There is No Sleep Here. (a rant)

Sleep did not come. The comforting embrace of my lover, slumber, never came. I lay there, eyes closed, my body quivering with anticipation, but Sleep did not come. Judas.

While Sleep masterfully evaded my seduction, others sought to be my lovers and I would not endure the night in solitude.

Pain was first to arrive. Just as the cool of the pillow began to caress my cheek, before the moon had secured its place in the darkened sky, Pain stealthily slid in under guise of a shadow. More tormentor than lover, Pain does not knock gently, does not seek permission, this unannounced, uninvited visitor takes unbridled pleasure in completely vanquishing the body, it devours, destroys and discards leaving a numb, useless heap, until it is ready to consume its fill again. Pain is not a gentle lover but is surely one of unfailing stamina. It haunted me all night long and was still lingering in my bed when the morning found my bed chamber.

This new lover, Day, courted me more gently and did so boldly in Pain’s presence. A captor still, it rode in on my weariness like a skilled warrior, armed with heat as the weapon of choice, it bid me to join it in the sunlight’s gentle kiss yet threatened to slay me at first light without mercy.

The two lovers fought to have me, though neither cared to save me. The discomfort of the Day’s heat and searing light would succumb at last to the enduring Pain that promised to carry me through yet another night.

Dusk. Day vanquished. Night falls. Pain is aroused with passions anew. And still Sleep does not come. Sleep does not come.

I am lost.

I Am All Out of Spoons

Dawn. I haven’t seen it, my eyes are still closed in a futile last ditched attempt to cling to a sleep that threatens to slip from my grasp, but I can feel it. The sun’s warmth has found an arm and three stray toes that sought refuge from the confines of Egyptian cotton. It is already too hot. Grumble. I am awake. I don’t move a muscle but already everything aches. When I roll over, flinging sheets from humid skin, something new descends and I find I have a different, more dreadful blanket draped around me. Pain.

For those of us in the sisterhood of Endo, the pain is ever-present. It dulls, recedes like the tide, but like the tide, it comes again, breaking over the body’s shore and like the ocean itself, the pain is ever-present. We push through. Every day. Well most days. But not today. Today I am all out of spoons.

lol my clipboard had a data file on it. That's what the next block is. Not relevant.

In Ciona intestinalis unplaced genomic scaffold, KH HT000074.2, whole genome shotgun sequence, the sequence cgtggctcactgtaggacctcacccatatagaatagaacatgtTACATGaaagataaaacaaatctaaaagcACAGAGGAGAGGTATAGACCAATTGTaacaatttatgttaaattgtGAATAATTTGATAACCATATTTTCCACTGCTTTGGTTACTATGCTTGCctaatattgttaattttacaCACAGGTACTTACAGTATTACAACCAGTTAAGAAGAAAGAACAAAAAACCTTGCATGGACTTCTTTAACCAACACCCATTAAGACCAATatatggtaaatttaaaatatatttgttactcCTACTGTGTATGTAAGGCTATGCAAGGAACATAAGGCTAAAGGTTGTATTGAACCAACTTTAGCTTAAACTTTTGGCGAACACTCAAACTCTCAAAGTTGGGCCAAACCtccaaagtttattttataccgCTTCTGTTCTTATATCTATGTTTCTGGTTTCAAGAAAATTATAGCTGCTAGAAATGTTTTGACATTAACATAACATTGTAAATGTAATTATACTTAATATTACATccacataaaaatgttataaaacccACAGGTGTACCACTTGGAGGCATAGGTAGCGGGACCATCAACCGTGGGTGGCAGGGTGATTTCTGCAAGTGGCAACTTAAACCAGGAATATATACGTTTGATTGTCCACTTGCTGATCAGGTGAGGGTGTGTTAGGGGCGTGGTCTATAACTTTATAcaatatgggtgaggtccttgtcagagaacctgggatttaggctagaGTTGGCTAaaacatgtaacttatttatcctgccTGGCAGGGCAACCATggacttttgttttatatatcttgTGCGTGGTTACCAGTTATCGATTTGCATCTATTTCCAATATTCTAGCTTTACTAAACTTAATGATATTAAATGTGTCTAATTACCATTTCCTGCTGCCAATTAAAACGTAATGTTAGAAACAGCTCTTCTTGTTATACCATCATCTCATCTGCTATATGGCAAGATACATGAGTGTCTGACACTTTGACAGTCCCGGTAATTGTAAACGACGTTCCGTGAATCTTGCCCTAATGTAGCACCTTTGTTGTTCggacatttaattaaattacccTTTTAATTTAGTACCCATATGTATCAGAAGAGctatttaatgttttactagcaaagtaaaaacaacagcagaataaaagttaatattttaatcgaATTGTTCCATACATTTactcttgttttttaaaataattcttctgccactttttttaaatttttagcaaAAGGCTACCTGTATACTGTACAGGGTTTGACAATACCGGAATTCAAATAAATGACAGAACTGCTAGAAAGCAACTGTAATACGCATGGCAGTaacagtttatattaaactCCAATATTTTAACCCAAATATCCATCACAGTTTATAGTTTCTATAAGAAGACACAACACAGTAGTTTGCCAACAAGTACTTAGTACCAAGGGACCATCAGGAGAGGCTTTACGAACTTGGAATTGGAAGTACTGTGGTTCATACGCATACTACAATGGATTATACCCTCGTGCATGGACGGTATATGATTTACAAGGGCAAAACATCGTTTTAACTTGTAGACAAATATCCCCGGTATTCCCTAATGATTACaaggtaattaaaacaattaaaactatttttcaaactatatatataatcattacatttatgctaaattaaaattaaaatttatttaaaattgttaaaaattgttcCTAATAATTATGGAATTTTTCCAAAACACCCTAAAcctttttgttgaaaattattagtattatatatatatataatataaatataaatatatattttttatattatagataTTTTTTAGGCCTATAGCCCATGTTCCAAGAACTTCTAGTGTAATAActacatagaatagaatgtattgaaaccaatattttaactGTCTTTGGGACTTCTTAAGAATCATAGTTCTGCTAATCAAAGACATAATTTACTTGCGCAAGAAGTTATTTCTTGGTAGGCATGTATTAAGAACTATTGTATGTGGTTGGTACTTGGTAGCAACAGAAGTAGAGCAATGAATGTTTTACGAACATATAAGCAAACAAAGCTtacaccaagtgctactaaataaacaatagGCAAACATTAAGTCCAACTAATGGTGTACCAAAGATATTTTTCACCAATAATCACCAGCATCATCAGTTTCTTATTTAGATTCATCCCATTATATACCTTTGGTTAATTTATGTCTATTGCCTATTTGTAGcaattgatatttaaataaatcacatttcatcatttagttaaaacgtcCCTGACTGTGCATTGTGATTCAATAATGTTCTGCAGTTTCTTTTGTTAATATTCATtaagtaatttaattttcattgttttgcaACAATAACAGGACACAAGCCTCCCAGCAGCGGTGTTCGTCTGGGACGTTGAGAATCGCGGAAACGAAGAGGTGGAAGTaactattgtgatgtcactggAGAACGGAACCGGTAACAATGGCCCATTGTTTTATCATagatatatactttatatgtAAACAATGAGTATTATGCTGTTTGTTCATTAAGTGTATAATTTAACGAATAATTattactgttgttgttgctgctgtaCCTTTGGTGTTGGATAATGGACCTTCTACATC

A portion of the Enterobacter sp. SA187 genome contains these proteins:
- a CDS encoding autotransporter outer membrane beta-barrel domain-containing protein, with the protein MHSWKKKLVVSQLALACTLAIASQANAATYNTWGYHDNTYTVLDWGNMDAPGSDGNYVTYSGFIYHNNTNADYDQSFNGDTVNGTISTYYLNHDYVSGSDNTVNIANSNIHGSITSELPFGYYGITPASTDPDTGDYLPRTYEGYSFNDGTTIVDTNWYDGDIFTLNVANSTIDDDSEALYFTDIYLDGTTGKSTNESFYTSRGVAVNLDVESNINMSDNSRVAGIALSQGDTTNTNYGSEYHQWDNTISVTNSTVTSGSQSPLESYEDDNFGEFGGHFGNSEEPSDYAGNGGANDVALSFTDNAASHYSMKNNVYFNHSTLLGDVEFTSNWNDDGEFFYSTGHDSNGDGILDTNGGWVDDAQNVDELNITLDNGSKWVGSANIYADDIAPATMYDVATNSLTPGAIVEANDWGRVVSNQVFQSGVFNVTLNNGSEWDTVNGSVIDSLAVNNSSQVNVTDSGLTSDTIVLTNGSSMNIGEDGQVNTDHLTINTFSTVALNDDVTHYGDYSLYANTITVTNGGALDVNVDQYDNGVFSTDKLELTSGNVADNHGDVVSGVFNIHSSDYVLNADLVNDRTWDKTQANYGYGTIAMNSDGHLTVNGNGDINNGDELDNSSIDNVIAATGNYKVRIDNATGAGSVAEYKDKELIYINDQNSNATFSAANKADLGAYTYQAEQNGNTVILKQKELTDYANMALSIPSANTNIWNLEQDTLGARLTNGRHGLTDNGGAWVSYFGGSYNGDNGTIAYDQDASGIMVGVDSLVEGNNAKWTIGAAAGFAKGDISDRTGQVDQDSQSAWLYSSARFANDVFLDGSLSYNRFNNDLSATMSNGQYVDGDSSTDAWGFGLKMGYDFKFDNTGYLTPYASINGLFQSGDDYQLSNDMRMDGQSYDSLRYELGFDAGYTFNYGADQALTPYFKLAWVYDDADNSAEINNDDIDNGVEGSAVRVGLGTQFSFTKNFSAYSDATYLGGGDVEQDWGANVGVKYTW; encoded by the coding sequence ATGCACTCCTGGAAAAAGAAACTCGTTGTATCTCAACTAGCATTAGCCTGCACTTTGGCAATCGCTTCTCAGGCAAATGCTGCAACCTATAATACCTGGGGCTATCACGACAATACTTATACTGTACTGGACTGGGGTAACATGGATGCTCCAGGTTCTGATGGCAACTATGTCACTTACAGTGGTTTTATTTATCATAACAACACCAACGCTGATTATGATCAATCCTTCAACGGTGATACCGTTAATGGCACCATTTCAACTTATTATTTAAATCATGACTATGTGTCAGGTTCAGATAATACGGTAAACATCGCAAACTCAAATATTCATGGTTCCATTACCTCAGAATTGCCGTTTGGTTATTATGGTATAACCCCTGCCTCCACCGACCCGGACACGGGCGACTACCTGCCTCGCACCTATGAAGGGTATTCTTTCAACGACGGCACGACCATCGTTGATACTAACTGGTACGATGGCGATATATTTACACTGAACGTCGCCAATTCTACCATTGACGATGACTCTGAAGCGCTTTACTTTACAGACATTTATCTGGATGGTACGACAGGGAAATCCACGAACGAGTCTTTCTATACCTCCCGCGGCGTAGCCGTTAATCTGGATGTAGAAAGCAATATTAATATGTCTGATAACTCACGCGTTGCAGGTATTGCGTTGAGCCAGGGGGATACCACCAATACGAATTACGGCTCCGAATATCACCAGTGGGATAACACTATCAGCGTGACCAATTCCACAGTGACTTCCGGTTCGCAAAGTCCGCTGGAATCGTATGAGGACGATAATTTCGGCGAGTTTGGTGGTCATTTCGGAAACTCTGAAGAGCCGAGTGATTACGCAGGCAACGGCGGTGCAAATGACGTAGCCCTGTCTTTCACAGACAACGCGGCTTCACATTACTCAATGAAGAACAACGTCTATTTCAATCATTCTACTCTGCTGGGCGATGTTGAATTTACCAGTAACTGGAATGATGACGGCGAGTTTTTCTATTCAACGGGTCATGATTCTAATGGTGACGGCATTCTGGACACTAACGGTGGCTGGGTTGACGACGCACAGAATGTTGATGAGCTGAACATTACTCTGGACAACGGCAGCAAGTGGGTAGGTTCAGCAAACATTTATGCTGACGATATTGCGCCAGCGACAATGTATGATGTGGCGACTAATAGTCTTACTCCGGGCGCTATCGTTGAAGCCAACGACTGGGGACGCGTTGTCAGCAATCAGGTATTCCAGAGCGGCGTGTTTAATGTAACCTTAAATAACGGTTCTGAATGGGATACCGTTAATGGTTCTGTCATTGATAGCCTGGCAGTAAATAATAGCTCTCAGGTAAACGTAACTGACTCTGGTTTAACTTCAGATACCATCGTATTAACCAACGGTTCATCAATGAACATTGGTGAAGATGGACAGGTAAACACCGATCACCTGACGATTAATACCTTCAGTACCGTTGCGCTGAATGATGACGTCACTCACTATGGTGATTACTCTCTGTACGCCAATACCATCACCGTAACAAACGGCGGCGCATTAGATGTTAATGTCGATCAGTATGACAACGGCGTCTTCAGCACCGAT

Anyone who knows me knows I love cereal. There is something magical about the textural contrast of coarse and crunchy with smooth and silky that plays in the mouth in way that makes my spirit sing. That said, no I did not suddenly digress to speak to you of cereal, the spoon I refer to is not a stylish kitchen utensil. It is not a physical thing. My spoon is part of a theory. (Not a theory involving football-loving politicians, police officers, aliens or other conspiracies though)(shade cast).

Unless you are a spoonie, I may have just lost you with the reference to The Spoon Theory. Coined by Christine Miserandino, the spoon theory is perhaps the best explanation of living with any form of chronic illness, broken down in a way just about anyone can understand. On her website,, Christine explains the concept came from trying to articulate to her best friend how it feels to have Lupus (as Christine does) but the explanation captures it so well, the theory and the associated term to be a ‘spoonie’ have become synonymous with Endometriosis suffers as well.

Christine explains the theory best and I encourage you to take a few minutes and read the Spoon Theory story in its entirety on her website. Since you are already here however (thanks for coming), using a combination of hers and my own words, I’m going to take a stab at it. (Yes, the irony of taking a stab at how to explain pain is intentional.)

Here, hold this

For the purpose of this illustration I need you to imagine I have given you a handful of spoons. Real spoons. Let’s say 20 of them. Sterling silver. From Tiffany’s. (We may as well have fun with it.) I have just handed you all your energy for the day, this is your energy supply for the next how many hours you are awake.

Each day you use up your spoon supply as you go about your business. Sometimes you can get through a day with spoons left over, other days you’ll need an energy boost or extra spoons, to make it through. Sleep will instantly recharge your spoon supply. The more uninterrupted, deep sleep you get, the more spoons you start with the next day.

When you are healthy you expect to have a never-ending supply of spoons. But when you have to now plan your day, you need to know exactly how many spoons you are starting with. It doesn’t guarantee that you might not lose some along the way, but at least it helps to know where you are starting.

“Most people start the day with unlimited amount of possibilities, and energy to do whatever they desire, especially young people. For the most part, they do not need to worry about the effects of their actions. So for my explanation, I used spoons to convey this point. I wanted something for (you)to actually hold, for me to then take away, since most people who get sick feel a “loss” of a life they once knew.”  

So let’s see if you make it to dinner time with 20 those spoons of yours.

Now do this

Make a mental list of all the things you do in your average day, including the most simple tasks, such as ‘get out of bed’. Imagine that each task will cause you to sacrifice a spoon.  When (you) jumped right into getting ready for work as (your) first task of the morning, I took away a spoon. No! You don’t just get up. You have to crack open your eyes, and then realize you are late. You didn’t sleep well the night before. You have to crawl out of bed, and then you have to make yourself something to eat before you can do anything else, because if you don’t, you can’t take your medicine, and if you don’t take your medicine you might as well give up all your spoons for today and tomorrow too.

So just to get out of bed you are down a spoon. Possibly two if your ‘cycle’ is on today. Brushing your teeth will cost a spoon. For the majority of us with Endo, constipation is a daily ordeal, this means taking a…having a…ah, (hmmm)… cleansing your bowels (wink) will also cost you a spoon. You get the idea. Take nothing for granted.